QuestionWhat is 10% interest rate on 37,500.00 come out to?Community AnswerI'm assuming the rate is for one year's time. So, let's solve this by using the equation I = PRT: I = PRT. I = 37500 × 0.1 × 1. I = $3750.

QuestionHow do I find the rate without the amount being given?Community AnswerYou can't. If you don't have the amount you can't really figure anything (rate, time, etc) except the amount itself.

QuestionWhat is the formula to compute time?Community AnswerFor simple interest you can use the following equation: T = I ÷ (P × R).

QuestionHow can I calculate the interest rate on $3,000,000 for 90 days?Community Answer90 days is 1/4 of a year so T = 0.25. R = [Interest that you pay (you did not provide!) / (3,000,000 * 0.25)] * 100.

QuestionHow much interest will I pay on a car loan of $58995.00 with an interest rate of 3.20percent for 60 months?Community AnswerPrincipal: 58,995.00 Interest Rate 3.2% Monthly Payment 1065.31 Total Interest Paid: 4323.86 Total Paid for P&I: 63918.86.

QuestionIf I opened a savings account with $425.00 and after 2 years I earned $10.20, how can I calculate what was my interest rate?Community AnswerInvestment $425.00 x .0120(1.2% interest) x 2 Years = $10.20 Interest paid.

QuestionHow do I calculate monthly interest rates?Community AnswerDivide the annual rate by 12 to account for the twelve months in a year. You will need to go from decimal to percentage format to complete it.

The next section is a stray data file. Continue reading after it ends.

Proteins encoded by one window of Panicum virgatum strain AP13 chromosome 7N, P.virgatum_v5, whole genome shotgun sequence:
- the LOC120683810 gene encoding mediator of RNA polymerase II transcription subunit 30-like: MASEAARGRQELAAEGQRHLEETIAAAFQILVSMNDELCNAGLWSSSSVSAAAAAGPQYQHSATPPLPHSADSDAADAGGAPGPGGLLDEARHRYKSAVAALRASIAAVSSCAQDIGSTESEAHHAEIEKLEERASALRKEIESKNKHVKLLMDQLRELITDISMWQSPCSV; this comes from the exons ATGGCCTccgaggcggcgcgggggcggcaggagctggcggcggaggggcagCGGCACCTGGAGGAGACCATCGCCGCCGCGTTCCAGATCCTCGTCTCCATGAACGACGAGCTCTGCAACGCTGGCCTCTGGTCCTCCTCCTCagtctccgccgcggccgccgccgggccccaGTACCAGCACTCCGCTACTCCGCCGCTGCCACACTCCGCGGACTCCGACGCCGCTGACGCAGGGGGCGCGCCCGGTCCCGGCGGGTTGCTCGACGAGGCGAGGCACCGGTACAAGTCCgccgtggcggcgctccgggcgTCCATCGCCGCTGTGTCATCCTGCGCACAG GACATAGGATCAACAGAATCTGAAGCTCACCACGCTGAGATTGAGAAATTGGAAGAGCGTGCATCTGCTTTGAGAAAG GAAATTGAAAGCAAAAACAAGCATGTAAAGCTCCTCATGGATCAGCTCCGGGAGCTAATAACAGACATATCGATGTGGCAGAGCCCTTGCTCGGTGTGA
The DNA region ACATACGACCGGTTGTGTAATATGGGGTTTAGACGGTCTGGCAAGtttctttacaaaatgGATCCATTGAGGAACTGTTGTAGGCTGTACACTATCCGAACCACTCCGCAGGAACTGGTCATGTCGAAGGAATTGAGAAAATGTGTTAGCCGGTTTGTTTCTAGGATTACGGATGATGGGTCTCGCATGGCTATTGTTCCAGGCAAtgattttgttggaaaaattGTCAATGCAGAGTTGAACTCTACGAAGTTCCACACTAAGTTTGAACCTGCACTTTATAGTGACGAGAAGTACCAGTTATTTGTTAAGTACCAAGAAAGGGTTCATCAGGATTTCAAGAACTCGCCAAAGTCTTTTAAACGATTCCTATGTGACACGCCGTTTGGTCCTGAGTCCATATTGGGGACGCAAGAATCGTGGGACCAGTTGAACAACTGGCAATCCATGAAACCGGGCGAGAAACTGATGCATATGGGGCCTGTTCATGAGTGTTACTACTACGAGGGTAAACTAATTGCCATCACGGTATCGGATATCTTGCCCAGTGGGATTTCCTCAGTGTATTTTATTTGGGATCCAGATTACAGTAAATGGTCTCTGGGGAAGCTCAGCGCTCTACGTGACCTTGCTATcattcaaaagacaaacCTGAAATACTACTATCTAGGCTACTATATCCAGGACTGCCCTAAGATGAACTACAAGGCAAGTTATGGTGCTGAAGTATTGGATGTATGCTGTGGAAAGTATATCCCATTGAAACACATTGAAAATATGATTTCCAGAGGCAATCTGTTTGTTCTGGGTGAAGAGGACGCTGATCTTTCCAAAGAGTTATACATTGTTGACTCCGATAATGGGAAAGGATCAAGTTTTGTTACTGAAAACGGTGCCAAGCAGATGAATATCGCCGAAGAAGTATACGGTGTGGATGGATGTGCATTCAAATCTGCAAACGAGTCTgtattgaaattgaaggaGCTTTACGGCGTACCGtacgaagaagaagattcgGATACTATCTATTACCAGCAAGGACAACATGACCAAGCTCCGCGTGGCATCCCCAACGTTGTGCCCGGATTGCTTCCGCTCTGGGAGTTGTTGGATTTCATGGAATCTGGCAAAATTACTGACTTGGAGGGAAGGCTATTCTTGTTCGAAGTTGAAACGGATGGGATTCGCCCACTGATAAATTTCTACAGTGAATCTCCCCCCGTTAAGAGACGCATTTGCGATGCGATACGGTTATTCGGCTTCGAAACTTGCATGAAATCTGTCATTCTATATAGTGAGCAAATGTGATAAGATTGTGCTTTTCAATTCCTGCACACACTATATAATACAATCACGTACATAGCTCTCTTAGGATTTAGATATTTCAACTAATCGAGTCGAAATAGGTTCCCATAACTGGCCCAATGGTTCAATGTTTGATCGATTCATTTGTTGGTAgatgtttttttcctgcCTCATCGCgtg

Video
Tips
 Always study and understand your interest rate before you sign the papers. You need to know what you're paying before you get locked in.Thanks!
Warnings
 Always doublecheck on your math for important calculations. When in doubt, use an online calculator as well or talk to your banker.Thanks!
Things You'll Need
 Pencil
 Paper
 Calculator
 Bank/Loan account figures
References
 ↑ http://www.calculatorsoup.com/calculators/financial/simpleinterestcalculator.php
 ↑ http://www.bussvc.wisc.edu/bursar/interest.html http://www.bussvc.wisc.edu/bursar/interest.html
 ↑ http://www.calculatorsoup.com/calculators/financial/simpleinterestcalculator.php
 ↑ https://www.calculatorsoup.com/calculators/financial/simpleinterestplusprincipalcalculator.php
 ↑ http://www.thesimpledollar.com/astepbystepguidetogettingyourcreditcardinterestratesreduced/
 ↑ http://www.thesimpledollar.com/astepbystepguidetogettingyourcreditcardinterestratesreduced/
 ↑ http://qrc.depaul.edu/StudyGuide2009/Notes/Savings%20Accounts/Compound%20Interest.htm http://qrc.depaul.edu/StudyGuide2009/Notes/Savings%20Accounts/Compound%20Interest.htm
 ↑ http://www.bankrate.com/finance/mortgages/payextratowardmortgageprincipal.aspx
 ↑ http://www.bankrate.com/finance/auto/currentinterestrates.aspx
About This Article
To calculate interest rate, start by multiplying your principal, which is the amount of money before interest, by the time period involved (weeks, months, years, etc.). Write that number down, then divide the amount of paid interest from that month or year by that number. The answer is your interest rate, but it will be in decimal format. Multiply the decimal by 100 to convert the interest rate to a percentage. If you want to learn more, like how to talk to your banker about getting a lower interest rate, keep reading the article!